Security is quite rightly a key concern for any CIO thinking of taking to the public cloud, yet the level of anxiety over cloud computing has dropped a few notches in the last few years as organizations get used to doing business this way.
So, while security is initially cited as the biggest concern about cloud computing by cloud newcomers (31%) in the RightScale State of the Cloud Report, this drops to fifth place (13%) among experienced users.
And there are more and more of these experienced cloud users around. A survey by Vanson Bourne, commissioned by cloud industry body CIF, found that UK cloud adoption has hit the mainstream, growing 61.5%. An impressive 98% of those companies reported no security breaches. CIF expects this stellar growth rate to continue, believing that 90% of UK businesses will use some kind of cloud service within the next 12 months.
That’s a massive thumbs-up for cloud computing and by association, cloud security. There’s a firm and increasing confidence and trust in the cloud that is unstoppable, despite stories such as the high-profile Edward Snowden/NSA internet surveillance scandal last year which many feared would dampen that enthusiasm.
Instead of being a barrier cloud computing (even if that barrier is being whittled away), there are benefits to cloud versus traditional security. It’s certainly not foolproof, but then nothing is, particularly if there are humans involved - 800,000 laptops are left in airports alone every year, according to Salesforce figures: How many of those are potentially carrying sensitive company information?
In contrast, there are actually relatively few examples where enterprise data in the cloud has been attacked – and those instances were just as likely to be caused by enterprise failures than caused by suppliers.
Cloud security can potentially be better because security is a top priority for cloud providers. Their sole focus is to maintain data integrity and access instead of having money, time and resources split between different IT projects. This means they will invest heavily (which means you don’t have to) in the latest security equipment and best practice to a level that is simply out of reach to all but the largest organizations – meaning that you reap the benefits for less than a large organization cost.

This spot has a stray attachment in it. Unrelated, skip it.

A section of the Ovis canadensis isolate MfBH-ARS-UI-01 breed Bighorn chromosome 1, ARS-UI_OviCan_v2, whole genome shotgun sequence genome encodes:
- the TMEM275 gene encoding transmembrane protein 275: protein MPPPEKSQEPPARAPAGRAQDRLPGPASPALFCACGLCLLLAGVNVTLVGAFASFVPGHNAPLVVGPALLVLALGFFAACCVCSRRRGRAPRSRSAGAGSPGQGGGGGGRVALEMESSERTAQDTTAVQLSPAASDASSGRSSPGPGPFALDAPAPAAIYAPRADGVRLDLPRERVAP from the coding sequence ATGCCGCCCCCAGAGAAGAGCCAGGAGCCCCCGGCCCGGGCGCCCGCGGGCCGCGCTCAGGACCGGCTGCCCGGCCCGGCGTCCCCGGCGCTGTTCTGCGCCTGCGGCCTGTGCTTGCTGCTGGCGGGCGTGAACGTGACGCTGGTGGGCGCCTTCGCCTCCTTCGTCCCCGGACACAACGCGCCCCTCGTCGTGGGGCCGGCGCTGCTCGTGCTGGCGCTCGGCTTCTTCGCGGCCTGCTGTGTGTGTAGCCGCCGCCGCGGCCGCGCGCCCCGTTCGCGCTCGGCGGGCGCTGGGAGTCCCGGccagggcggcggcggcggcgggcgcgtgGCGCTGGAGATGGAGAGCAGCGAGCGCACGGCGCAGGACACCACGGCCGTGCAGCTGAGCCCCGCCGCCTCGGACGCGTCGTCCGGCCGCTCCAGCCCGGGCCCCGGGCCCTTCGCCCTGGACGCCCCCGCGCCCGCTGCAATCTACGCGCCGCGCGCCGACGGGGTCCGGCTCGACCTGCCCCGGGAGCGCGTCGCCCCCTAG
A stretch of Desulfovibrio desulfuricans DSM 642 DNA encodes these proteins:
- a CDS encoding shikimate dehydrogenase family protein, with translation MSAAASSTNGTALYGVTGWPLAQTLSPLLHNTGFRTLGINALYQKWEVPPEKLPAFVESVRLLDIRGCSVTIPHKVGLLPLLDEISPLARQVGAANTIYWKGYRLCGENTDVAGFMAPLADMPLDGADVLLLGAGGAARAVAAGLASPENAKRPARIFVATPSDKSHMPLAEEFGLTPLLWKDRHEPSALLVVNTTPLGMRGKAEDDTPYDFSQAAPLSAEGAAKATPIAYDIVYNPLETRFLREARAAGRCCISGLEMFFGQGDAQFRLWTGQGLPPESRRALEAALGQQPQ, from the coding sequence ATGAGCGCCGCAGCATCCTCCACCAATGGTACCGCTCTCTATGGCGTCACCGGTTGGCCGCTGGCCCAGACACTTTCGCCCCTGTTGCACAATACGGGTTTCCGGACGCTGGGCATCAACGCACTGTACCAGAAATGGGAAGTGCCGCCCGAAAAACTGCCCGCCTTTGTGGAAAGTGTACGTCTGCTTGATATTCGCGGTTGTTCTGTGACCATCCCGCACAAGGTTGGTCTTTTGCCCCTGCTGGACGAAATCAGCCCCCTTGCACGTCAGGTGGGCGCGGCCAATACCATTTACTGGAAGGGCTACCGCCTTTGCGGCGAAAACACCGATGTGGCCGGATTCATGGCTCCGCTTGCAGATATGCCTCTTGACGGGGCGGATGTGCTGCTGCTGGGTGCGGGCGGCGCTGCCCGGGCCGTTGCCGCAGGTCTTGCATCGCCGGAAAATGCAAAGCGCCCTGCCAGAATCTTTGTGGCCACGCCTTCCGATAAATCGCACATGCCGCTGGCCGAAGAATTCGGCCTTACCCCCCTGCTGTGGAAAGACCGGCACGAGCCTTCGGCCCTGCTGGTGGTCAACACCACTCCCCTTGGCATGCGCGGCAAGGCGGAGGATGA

Patch updates and refreshes will be done for you without requiring a network technician to do the honors for you. That’s a potential massive cost saving both in terms of the equipment you need on site and staffing levels.
Cloud providers will be also following the stringent ISO security standards and have regular security audits. They will have jumped through every certification or best practice hoop available to keep their customers happy.
There’s also the matter of real-world security. Your cloud provider’s data center will be highly secure with tightly controlled access. It may psychologically feel more secure to have your data within your own four walls, but that doesn’t mean that it’s actually true.
Having a cloud provider take care of your data security issues can remove a large headache, however it doesn’t mean you should rest on your laurels and assume that a provider saying that they provide secure cloud services, mean that they actually are: Don’t be afraid to ask them to put their money where their mouth is.
Ultimately, it’s up to customers like you to check that their cloud supplier is up-to-date with the latest security practices and is making their environment as Fort Knox-like as possible.
Check out your supplier’s credentials:
And if you still can’t sleep at night worrying about data in the public cloud, then adopting a private cloud approach will enable you to experience the benefits of cloud computing without exposing your data to the public cloud.
In many ways, this is business as usual. CIOs have had to learn to trust hardware, software and then outsourcing vendors with their precious business assets, cloud vendors are just another group of providers they are learning to trust. But trust, as ever, has to be earned.